Oliver Stone conducted interviews with Vladimir Putin on four separate trips to Russia for a total of nine days between July 2, 2015 and February 10, 2017. The following is a selection of parts of the interviews where Putin talks about Ukraine.
In an exclusive interview, director Ingmar Bergman tells William Wolf about his future projects and his ideas about life and art.
Lloyd was hand-picked by Alfred Hitchcock to play the title character and villain in 1942’s “Saboteur,” and it was his character who tumbled to his death from the top of the Statue of Liberty in the pic’s iconic conclusion.
A candid conversation with the ballsy author of “The female Eunuch”
A freewheeling conversation with the outlaw journalist and only man alive to ride with both Richard Nixon and the Hell’s Angels
This is quite unusual, you know. We were in the elevator of the Stockholm Royal Dramatic Theatre, Bergman’s secretary (male) and I. In the elevator, going up, I was having my position made clear. You are very fortunate. Mr. Bergman is seeing no one these days while his play is in rehearsal. . .
I think about each of my films when I am preparing for them. I do an enormous sketch when starting. What is marvelous about the cinema, what makes it superior to the theatre, is that it has many elements that may conquer us but may also enrich us, oiler us a life impossible anywhere else.
The filmmaker who tamed “The Elephant Man” undertakes the grandest vision of them all—the realization on the screen of the epic universe created by Frank Herbert.
A candid conversation with the screen’s “Picasso of violence,” controversial creator of “the wild bunch” and “straw dogs”
Ennio Morricone occupies a unique place in the history of twentieth-century music. He is without question one of the world’s most successful, and brilliant, composers for film, although he continues to write surprising music for the concert hall as well.
Pauline Kael has brought the same fierce passion, independence, and incisiveness to her movie reviews since she took on Charlie Chaplin’s Limelight in 1952. When her first book, I Lost It at the Movies (1965), and her 1968 appointment as a movie critic for The New Yorker brought her national prominence, some people raised eyebrows, others glasses, to her revolutionary style.
Pauline Kael is a singular voice in the history of American film criticism. Cineaste interviewed Kael in the summer of 1999, discussing her critical career and early influences, her philosophy of criticism, great American films of the Seventies, her thoughts about retirement, and her provocative views on some recent American movies.
The following interview was originally conducted by Jack Loeffler for a radio series entitled Southwest Sound Collage, distributed to public radio stations around the United States beginning in 1986.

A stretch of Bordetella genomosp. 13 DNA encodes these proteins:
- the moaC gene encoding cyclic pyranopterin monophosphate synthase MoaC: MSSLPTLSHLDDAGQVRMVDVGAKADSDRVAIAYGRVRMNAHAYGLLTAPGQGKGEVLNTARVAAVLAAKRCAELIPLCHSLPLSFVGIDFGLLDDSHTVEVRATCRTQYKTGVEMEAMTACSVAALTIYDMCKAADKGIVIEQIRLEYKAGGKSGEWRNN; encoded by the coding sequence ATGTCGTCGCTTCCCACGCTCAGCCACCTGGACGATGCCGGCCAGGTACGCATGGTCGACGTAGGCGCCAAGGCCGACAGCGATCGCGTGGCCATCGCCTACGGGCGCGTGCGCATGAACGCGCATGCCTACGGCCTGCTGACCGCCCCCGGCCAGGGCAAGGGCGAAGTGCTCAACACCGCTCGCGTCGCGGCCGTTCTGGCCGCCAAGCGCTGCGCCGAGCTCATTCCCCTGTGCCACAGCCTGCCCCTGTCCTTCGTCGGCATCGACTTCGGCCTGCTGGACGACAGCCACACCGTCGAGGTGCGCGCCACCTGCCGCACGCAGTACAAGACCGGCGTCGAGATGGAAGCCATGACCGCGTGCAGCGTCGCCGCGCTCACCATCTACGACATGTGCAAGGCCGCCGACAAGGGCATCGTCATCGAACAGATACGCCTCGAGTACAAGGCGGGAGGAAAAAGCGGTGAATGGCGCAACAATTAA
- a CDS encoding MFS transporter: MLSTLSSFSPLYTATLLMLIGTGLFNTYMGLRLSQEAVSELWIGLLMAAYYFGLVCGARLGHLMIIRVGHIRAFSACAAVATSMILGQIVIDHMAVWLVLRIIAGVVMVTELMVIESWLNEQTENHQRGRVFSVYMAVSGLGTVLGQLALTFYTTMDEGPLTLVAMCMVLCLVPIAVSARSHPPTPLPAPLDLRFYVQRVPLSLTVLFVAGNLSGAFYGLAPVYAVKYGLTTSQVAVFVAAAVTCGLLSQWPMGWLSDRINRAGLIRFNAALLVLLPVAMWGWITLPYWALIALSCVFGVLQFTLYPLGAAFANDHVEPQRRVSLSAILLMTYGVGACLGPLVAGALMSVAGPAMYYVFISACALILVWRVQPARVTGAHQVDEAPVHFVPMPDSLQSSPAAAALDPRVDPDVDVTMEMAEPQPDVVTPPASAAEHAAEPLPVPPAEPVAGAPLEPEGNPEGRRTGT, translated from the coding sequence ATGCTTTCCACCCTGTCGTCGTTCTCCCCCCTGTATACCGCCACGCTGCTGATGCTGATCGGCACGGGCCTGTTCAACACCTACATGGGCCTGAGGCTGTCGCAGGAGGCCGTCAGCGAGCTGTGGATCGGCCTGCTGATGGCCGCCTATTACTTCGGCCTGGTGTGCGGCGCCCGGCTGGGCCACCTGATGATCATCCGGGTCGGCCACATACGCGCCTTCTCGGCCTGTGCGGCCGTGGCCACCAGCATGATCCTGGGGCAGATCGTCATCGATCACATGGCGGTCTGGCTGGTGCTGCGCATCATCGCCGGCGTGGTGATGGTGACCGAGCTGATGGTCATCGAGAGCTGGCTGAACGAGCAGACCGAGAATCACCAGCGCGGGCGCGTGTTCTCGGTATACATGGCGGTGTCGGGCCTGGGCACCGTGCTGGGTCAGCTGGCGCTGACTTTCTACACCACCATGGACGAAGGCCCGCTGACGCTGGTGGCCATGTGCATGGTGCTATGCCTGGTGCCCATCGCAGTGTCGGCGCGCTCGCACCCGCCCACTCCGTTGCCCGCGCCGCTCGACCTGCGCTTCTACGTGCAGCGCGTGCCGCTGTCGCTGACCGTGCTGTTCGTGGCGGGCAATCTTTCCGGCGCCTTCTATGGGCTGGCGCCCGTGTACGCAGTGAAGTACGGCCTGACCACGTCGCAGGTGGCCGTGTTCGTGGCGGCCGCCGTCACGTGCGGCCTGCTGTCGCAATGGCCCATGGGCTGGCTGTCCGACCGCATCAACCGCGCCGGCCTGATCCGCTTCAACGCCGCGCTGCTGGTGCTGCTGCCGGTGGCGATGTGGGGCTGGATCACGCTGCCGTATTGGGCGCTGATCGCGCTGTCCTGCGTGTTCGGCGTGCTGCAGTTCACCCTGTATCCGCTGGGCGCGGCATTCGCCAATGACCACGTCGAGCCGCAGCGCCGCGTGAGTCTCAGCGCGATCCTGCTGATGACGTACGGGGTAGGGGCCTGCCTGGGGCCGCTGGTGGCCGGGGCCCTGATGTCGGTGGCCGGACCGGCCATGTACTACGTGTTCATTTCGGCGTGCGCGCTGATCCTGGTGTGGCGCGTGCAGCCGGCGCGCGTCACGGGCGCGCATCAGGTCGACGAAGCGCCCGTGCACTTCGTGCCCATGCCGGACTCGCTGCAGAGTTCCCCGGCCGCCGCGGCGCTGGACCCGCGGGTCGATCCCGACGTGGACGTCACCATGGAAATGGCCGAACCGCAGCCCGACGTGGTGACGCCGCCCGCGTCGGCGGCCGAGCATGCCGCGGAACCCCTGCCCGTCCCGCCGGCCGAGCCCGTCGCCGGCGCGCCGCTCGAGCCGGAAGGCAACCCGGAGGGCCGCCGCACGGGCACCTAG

If the long and stormy life of Bertrand Arthur Russell can be said to possess any unifying thread, it is an enduring attitude of passionate skepticism, a lifelong refusal to accept any truth as immutable, any law as infallible or any faith as sacred.
Mark Zuckerberg hosts Yuval Noah Harari for a conversation about some big challenges as part of the Facebook CEO’s 2019 series of public discussions about the future of technology in society. The overarching question they debate is: what are we going to do about the systemic problems of the current technological revolution?
One of the more diverting aspects of Lolita, the most controversial best seller of the century, has been the considerable speculative curiosity about the private life and personality of Vladimir Nabokov, the virtually unknown university professor who now, at the age of sixty-one, finds himself world famous as the author of this nettlesome novel.
In 1966, Chaplin granted several extensive interviews to journalist Richard Meryman for a Life magazine article to promote ‘A Countess from Hong Kong.’ Only a small portion of Meryman’s taped interviews was ever published. A copy of the complete transcript, from which this excerpt was taken, is preserved in the Chaplin Archives.
A director is a kind of idea and taste machine; a movie is a series of creative and technical decisions, and it’s the director’s job to make the right decisions as frequently as possible. Shooting a movie is the worst milieu for creative work ever devised by man.
A candid conversation with Jerry Seinfeld, TV’s top-rated comic, about the important things: sneakers, masturbation, dating teenagers and making a hit show about nothing
A candid conversation with the author of The Vampire Chronicles about sex and violence, gays and bloodsuckers, and her helpful fans from the S&M scene
A candid conversation with America’s superdad Bill Cosby, about his revolutionary true-to-life comedy series—and about racism, kids, humor and heroes